including application cards, receipt
books, and explanatory matter.
Representatives of the company
underwriting the insurance were
present to answer questions on the
points involved in solicitation.
The material included a sched
ule of fees of the Haywood County
Medical Society for use of mem
bers of the plan. A majority of the
physicians in the society have
agreed to participate.
Lee Davis, administrator of the
Haywood Hospital hag been named
as administrator of the plan, work
ing with the Community Develop
ment groups, and the underwriting
Much interest is being shown,
and the broad scope of the plan is
one feature which is appealing to
the participants, it was explained.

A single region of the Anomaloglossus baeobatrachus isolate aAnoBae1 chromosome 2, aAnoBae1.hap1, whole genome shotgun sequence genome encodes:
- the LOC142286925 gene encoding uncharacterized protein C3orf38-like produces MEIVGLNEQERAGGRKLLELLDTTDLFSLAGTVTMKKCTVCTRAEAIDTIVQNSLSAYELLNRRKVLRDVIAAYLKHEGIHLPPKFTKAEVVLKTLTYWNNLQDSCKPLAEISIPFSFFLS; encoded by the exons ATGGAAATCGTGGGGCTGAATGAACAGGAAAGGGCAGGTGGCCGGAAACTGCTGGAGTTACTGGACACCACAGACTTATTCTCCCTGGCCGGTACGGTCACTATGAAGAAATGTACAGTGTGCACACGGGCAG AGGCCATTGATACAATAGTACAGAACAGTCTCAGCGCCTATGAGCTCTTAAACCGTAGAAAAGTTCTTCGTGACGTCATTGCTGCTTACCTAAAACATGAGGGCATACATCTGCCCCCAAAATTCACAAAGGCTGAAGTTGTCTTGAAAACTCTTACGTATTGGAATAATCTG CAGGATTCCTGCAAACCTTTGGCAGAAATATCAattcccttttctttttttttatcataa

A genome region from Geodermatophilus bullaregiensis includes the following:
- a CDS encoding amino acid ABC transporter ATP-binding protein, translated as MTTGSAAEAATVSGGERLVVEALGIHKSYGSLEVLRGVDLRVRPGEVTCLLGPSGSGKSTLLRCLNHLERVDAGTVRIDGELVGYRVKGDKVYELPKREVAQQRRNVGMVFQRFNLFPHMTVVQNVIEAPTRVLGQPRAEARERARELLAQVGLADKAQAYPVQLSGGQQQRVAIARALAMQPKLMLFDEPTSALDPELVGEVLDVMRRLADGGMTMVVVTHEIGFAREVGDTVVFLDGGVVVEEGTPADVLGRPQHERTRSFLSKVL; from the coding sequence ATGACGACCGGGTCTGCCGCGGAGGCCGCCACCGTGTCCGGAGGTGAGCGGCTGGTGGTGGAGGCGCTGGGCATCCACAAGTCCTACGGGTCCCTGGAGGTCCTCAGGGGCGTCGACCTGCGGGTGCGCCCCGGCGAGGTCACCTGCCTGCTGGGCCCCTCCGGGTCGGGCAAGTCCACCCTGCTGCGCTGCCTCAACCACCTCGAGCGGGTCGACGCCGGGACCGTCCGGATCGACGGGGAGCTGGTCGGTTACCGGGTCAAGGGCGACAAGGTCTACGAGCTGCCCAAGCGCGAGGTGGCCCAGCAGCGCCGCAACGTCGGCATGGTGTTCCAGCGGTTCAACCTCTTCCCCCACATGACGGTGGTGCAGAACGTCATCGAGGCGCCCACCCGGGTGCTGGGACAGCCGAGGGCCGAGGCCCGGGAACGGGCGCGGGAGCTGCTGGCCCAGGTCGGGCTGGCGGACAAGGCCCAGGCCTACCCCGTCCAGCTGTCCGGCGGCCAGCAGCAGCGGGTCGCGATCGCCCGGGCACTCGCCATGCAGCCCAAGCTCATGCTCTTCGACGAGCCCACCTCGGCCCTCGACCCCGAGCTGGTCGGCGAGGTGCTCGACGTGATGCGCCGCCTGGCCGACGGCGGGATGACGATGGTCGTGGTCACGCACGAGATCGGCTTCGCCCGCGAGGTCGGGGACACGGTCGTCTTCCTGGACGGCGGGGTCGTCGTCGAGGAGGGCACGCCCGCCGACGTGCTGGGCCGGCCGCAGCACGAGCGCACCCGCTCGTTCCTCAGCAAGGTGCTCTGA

Work Has Started On New
Baptist Auditorium Here
Pass Army Exams
The Selective Service Board to
day released the names of 18 Hay
wood counly men who passed Army
pre-lnduetion tests at Charlotte on
They are: Clarence K Lowe, Wil
liam Max Wright, Paul Edwin
Franklin, Eugene Jones, Donald
Lloyd Carver, Dennis Kay Ilarrell,
James Derwcll Williamson. Jr.,
James Shirley Treadway. Donald
Also, Harold Wayne Mills, Hilly
Jack Ford, Joseph Halhhone, Jack
Douglas Waldrop, James William
Caldwell, Stallard Edison Javnes,
William Hoberl Miller. Iliuce Med
ford and McKinley liryson Led better.
The foundations for the new
auditorium of the First Baptist
church are being poured, and work
is being pushed towards "starling
walls' in a few days, according to
W. if, Hurgin, chairman of the
The new auditorium, on a Main
Street lot adjoining the present
Sunday School building, will have